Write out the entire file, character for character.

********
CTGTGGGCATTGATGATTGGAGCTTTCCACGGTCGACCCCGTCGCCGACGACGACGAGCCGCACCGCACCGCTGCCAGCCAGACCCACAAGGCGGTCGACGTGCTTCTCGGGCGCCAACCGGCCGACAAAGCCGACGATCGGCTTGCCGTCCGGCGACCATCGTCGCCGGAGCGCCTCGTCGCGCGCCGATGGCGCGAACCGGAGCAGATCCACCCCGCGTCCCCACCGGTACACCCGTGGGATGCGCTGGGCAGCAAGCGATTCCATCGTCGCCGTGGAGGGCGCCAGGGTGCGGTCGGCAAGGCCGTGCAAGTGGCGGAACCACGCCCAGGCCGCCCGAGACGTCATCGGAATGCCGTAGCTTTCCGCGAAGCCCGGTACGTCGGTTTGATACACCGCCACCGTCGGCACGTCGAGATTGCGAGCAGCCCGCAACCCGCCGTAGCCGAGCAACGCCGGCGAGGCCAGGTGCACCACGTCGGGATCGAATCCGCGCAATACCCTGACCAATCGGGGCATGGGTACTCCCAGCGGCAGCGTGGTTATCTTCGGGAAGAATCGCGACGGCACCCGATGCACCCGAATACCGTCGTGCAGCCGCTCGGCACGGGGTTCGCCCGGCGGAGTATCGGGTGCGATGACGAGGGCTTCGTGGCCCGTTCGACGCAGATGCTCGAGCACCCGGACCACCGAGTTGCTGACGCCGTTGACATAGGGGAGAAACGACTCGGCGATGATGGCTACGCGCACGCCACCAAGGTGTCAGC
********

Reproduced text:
CTGTGGGCATTGATGATTGGAGCTTTCCACGGTCGACCCCGTCGCCGACGACGACGAGCCGCACCGCACCGCTGCCAGCCAGACCCACAAGGCGGTCGACGTGCTTCTCGGGCGCCAACCGGCCGACAAAGCCGACGATCGGCTTGCCGTCCGGCGACCATCGTCGCCGGAGCGCCTCGTCGCGCGCCGATGGCGCGAACCGGAGCAGATCCACCCCGCGTCCCCACCGGTACACCCGTGGGATGCGCTGGGCAGCAAGCGATTCCATCGTCGCCGTGGAGGGCGCCAGGGTGCGGTCGGCAAGGCCGTGCAAGTGGCGGAACCACGCCCAGGCCGCCCGAGACGTCATCGGAATGCCGTAGCTTTCCGCGAAGCCCGGTACGTCGGTTTGATACACCGCCACCGTCGGCACGTCGAGATTGCGAGCAGCCCGCAACCCGCCGTAGCCGAGCAACGCCGGCGAGGCCAGGTGCACCACGTCGGGATCGAATCCGCGCAATACCCTGACCAATCGGGGCATGGGTACTCCCAGCGGCAGCGTGGTTATCTTCGGGAAGAATCGCGACGGCACCCGATGCACCCGAATACCGTCGTGCAGCCGCTCGGCACGGGGTTCGCCCGGCGGAGTATCGGGTGCGATGACGAGGGCTTCGTGGCCCGTTCGACGCAGATGCTCGAGCACCCGGACCACCGAGTTGCTGACGCCGTTGACATAGGGGAGAAACGACTCGGCGATGATGGCTACGCGCACGCCACCAAGGTGTCAGC